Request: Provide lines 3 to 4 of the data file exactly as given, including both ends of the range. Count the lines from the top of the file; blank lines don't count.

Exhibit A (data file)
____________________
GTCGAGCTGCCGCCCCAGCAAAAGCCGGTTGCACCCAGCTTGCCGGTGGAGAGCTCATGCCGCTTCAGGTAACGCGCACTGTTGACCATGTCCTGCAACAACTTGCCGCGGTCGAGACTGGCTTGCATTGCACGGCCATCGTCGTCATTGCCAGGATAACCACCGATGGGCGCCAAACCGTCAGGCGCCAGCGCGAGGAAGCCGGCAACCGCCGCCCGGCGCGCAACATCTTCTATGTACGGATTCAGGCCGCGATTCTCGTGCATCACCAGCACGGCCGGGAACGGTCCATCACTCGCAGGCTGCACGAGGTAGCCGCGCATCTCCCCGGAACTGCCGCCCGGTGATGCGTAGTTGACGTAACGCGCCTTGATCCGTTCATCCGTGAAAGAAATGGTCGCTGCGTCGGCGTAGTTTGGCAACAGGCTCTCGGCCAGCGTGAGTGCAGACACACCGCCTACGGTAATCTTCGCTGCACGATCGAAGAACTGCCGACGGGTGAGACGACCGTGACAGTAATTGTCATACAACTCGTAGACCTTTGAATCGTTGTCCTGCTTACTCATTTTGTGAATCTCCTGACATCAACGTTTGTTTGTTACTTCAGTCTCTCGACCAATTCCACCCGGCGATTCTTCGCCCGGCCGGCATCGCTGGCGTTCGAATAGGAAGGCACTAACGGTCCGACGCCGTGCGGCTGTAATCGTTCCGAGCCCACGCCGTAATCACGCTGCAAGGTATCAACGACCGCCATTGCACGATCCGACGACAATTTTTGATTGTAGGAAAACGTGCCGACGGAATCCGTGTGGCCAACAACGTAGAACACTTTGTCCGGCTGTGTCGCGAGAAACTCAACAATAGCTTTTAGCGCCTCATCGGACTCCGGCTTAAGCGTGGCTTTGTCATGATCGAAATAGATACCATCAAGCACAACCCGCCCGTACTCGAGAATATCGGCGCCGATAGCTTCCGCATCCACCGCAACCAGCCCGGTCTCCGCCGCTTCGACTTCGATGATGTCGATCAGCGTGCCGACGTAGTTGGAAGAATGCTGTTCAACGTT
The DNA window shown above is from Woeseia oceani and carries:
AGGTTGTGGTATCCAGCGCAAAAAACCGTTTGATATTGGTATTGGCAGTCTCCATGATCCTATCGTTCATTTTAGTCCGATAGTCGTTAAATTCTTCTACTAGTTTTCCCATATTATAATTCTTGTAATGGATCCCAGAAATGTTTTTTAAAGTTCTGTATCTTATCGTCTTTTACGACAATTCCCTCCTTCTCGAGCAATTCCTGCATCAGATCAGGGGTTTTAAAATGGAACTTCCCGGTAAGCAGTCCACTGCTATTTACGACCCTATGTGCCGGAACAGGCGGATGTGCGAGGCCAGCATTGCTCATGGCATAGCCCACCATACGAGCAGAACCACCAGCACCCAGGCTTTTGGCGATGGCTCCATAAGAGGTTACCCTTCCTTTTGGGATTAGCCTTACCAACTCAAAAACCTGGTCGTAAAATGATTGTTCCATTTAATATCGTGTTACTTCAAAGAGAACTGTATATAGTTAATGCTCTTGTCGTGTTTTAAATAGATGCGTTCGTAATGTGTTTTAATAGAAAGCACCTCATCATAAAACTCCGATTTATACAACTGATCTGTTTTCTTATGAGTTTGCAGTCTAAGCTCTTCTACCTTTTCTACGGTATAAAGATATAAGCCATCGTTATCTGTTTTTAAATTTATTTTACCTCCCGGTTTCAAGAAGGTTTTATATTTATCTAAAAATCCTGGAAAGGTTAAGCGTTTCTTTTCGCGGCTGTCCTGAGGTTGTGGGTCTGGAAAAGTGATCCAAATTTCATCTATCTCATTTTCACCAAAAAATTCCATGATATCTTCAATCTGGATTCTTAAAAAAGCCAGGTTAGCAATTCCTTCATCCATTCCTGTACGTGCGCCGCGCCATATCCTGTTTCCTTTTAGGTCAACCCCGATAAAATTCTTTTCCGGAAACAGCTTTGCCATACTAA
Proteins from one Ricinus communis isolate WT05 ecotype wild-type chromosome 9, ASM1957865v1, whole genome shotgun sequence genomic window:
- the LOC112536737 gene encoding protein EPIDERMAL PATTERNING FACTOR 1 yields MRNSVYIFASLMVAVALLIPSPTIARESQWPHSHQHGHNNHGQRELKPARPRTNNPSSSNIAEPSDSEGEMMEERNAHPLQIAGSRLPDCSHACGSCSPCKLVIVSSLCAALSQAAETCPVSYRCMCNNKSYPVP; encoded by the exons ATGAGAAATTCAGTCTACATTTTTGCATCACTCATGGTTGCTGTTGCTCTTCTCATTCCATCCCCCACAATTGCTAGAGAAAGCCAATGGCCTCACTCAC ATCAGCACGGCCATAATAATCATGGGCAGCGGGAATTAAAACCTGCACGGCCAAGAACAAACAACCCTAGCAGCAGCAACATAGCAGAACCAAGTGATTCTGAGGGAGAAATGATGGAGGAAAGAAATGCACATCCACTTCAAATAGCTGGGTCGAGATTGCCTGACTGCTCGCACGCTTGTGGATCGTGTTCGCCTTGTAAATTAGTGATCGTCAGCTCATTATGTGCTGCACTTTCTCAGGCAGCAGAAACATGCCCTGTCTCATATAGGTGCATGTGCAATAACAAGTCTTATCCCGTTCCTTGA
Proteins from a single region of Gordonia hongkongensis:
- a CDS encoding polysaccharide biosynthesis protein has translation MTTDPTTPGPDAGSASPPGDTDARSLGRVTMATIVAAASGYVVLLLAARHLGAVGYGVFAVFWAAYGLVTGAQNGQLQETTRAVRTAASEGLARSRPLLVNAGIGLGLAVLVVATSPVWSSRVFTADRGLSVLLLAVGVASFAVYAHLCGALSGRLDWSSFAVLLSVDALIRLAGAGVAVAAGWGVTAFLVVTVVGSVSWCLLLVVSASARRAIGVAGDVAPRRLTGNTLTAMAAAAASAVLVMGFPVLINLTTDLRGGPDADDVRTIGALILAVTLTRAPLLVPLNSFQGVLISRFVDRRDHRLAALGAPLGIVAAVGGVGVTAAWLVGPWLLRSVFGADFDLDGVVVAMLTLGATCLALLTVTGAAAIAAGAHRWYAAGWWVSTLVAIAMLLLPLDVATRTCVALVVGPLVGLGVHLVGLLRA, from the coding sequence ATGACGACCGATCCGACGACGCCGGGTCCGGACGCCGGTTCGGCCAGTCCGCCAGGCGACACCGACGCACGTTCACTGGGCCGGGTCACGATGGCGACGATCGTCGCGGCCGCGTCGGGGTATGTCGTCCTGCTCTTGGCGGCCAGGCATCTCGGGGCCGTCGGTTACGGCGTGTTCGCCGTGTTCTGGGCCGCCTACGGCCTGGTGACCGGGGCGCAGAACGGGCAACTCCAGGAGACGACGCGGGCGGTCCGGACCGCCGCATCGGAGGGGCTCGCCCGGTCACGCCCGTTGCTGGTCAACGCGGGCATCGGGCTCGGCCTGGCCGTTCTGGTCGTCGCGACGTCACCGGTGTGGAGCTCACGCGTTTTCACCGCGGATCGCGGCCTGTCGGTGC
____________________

AGGTTGTGGTATCCAGCGCAAAAAACCGTTTGATATTGGTATTGGCAGTCTCCATGATCCTATCGTTCATTTTAGTCCGATAGTCGTTAAATTCTTCTACTAGTTTTCCCATATTATAATTCTTGTAATGGATCCCAGAAATGTTTTTTAAAGTTCTGTATCTTATCGTCTTTTACGACAATTCCCTCCTTCTCGAGCAATTCCTGCATCAGATCAGGGGTTTTAAAATGGAACTTCCCGGTAAGCAGTCCACTGCTATTTACGACCCTATGTGCCGGAACAGGCGGATGTGCGAGGCCAGCATTGCTCATGGCATAGCCCACCATACGAGCAGAACCACCAGCACCCAGGCTTTTGGCGATGGCTCCATAAGAGGTTACCCTTCCTTTTGGGATTAGCCTTACCAACTCAAAAACCTGGTCGTAAAATGATTGTTCCATTTAATATCGTGTTACTTCAAAGAGAACTGTATATAGTTAATGCTCTTGTCGTGTTTTAAATAGATGCGTTCGTAATGTGTTTTAATAGAAAGCACCTCATCATAAAACTCCGATTTATACAACTGATCTGTTTTCTTATGAGTTTGCAGTCTAAGCTCTTCTACCTTTTCTACGGTATAAAGATATAAGCCATCGTTATCTGTTTTTAAATTTATTTTACCTCCCGGTTTCAAGAAGGTTTTATATTTATCTAAAAATCCTGGAAAGGTTAAGCGTTTCTTTTCGCGGCTGTCCTGAGGTTGTGGGTCTGGAAAAGTGATCCAAATTTCATCTATCTCATTTTCACCAAAAAATTCCATGATATCTTCAATCTGGATTCTTAAAAAAGCCAGGTTAGCAATTCCTTCATCCATTCCTGTACGTGCGCCGCGCCATATCCTGTTTCCTTTTAGGTCAACCCCGATAAAATTCTTTTCCGGAAACAGCTTTGCCATACTAA
Proteins from one Ricinus communis isolate WT05 ecotype wild-type chromosome 9, ASM1957865v1, whole genome shotgun sequence genomic window: